God’s truth is true. Even if we don’t like it.

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I was recently reading a profile on a popular singer. The profile said that she had been raised going to church but she had stopped going because she disagreed with the church’s teachings on LGBT issues. Because the church didn’t agree with her, she left.

We try to dictate what truth is, based on preferences.

LGBT issues are a hot button political topic right now. Many don’t like the idea of a God who disapproves of those lifestyles and so, just like the singer, people decide that God affirms it. They overlook clear Biblical teachings and concoct arguments based on feelings.

God is awesomely holy and perfectly righteous. We are not.

And because we’re not, there can be times where we read something in the Bible, where our initial gut reaction is to dislike what God has done or to dislike his moral will.

There are people who don’t like that God is just and a judge. So people simply decide to ignore those texts. They throw out the true notion of God for one that accepts everything they want to do.

Some people want to believe that a person doesn’t have to have faith in Jesus to be with him, and so they decide that being a good person is the basis on which God judges the human soul. But that’s not a Biblical idea. Jesus says: “I am the way, the truth, and the life, no one comes to the father except through me” (John 14:6).

There are people who like to speak for God and suggest that God is too distant. That such an infinite God wouldn’t care about the world, therefore it doesn’t matter what we do. That’s an assumption which contradicts the Bible. These people still often assume there’s a heaven. So they believe in a God who made the world, but doesn’t care about it. Yet, he made a paradise for people from the world that he didn’t care about?

Based on what?

Based on nothing! Based on what a person wants to believe. Based on the god a person makes up in their own mind.

We’re created in God’s image, he’s not created in ours. And it’s tempting to believe in a God who only believes in what you believe in.

Or people pick and choose which teachings of the Bible they want to apply to life and disregard the others. All sorts of ways that humanity tries to speak for God.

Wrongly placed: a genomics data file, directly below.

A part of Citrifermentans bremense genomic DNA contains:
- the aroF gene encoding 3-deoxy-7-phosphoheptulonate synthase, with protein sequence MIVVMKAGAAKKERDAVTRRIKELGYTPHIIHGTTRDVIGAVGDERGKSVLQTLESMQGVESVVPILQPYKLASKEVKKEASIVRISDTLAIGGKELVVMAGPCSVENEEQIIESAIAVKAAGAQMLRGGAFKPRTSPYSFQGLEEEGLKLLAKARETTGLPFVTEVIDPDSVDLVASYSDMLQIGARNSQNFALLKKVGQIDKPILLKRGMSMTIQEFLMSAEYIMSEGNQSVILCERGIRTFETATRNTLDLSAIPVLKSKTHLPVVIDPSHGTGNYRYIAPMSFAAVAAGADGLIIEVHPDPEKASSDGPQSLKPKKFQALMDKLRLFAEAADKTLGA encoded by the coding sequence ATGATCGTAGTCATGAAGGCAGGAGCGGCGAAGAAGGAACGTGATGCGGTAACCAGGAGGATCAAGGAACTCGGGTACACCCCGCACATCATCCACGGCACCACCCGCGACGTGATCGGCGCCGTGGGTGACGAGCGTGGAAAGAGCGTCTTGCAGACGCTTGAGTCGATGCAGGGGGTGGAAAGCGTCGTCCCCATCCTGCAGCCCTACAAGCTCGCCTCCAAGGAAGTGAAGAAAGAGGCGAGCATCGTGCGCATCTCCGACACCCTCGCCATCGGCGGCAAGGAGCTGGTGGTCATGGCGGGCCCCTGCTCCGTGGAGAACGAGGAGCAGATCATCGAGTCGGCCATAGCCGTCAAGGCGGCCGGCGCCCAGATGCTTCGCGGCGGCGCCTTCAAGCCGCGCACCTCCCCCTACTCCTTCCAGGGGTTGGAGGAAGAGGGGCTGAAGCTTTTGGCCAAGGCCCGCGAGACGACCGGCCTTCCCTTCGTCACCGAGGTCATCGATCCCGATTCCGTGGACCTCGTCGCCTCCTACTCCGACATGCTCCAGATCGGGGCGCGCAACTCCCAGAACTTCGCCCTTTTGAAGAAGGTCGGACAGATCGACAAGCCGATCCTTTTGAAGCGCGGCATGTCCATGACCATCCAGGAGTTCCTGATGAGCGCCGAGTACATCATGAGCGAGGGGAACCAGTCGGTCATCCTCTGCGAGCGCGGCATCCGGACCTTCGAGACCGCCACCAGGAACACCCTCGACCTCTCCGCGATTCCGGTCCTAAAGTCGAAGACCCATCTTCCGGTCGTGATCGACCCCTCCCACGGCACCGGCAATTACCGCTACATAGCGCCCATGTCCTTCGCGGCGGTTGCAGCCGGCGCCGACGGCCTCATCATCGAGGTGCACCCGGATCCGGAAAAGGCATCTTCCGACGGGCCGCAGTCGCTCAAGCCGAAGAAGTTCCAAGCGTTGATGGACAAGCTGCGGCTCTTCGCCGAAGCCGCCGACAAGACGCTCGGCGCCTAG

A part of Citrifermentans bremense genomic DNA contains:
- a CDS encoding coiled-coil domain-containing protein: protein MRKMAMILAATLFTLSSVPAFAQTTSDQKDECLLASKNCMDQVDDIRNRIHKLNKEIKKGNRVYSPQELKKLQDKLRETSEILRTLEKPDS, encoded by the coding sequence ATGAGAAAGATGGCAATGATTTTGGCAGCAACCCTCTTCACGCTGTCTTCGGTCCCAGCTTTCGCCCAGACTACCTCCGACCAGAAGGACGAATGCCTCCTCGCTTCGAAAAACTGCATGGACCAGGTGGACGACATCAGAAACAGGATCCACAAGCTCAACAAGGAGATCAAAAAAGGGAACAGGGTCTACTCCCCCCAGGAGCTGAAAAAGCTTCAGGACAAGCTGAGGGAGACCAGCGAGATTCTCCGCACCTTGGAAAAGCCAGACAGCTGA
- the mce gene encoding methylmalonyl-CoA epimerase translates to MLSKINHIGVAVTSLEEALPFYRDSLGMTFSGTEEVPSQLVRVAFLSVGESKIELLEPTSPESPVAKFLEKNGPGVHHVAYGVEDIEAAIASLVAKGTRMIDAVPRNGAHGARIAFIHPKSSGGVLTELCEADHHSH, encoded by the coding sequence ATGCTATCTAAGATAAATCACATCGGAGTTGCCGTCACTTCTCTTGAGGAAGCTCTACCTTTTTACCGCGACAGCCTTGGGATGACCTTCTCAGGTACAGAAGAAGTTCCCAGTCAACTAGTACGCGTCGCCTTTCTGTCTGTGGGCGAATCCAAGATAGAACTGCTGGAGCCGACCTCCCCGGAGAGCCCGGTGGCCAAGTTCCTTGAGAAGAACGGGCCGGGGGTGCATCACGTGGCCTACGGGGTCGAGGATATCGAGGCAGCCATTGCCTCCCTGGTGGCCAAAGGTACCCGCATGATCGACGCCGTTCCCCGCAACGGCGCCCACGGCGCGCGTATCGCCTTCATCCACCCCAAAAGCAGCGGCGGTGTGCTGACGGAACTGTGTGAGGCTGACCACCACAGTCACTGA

It can be really hard for us to not want to create these caricatures of God.

Even for people in the church. We might not talk about it. We might not say it in Sunday School or in a small group. But is there something about God, where you see it in the Bible but have a justification for why it’s not true?

If you believe in a God who never disagrees with what you think, you might be worshipping a god you’ve made in your own image rather than you worshipping the God in who’s image actually you’re created.

There can be times where we don’t understand a teaching, perhaps we don’t like a teaching. In those times, let us walk by faith, to trust that his ways are good. That his ways are higher than our ways.

Do you have any areas of your life today where you struggle to not justify a certain sin?

It’s so tempting to want to believe in a God who only believes in what you believe in. But God’s truth is not up for a vote.

It’s so tempting to undermine the gospel and to say it’s really about how someone lived, regardless of what they believe.

It’s about trusting in Jesus.

That is how the unholy are made holy. Jesus is the great high priest who gives us access to God. And that is true, regardless of what we want to be true. Salvation is entirely the work of Christ.

People undermine the morality of the Bible. They suggest that it’s just teachings created by men. Or suggesting that God doesn’t really care how we live.

Again, that’s an assumption people make based on what they want.

The God of the Bible does care. Because he’s a Holy God. And he made us for Holiness and righteousness. Maybe you have an area where you struggle to accept something about God’s word. I pray that the Holy Spirit would convict you of that. I pray that you might know that God is good. When I say his truth is true, regardless of what we want, that it’s not up for a vote, my point isn’t that it’s just a top down dictator imposing things upon us.

Thanks for reading my 500th post! I’d love to hear what you think, and don’t forget to subscribe! 

Josh Benner is the associate pastor at Cornerstone Evangelical Free Church in Fergus Falls, Minnesota and has a Master of Divinity from Trinity Evangelical Divinity School. He enjoys writing about faith and culture. He lives with his wife Kari in Minnesota.

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Categories: Christian living, Church, Commentary, Culture, Gospel, society, Theology

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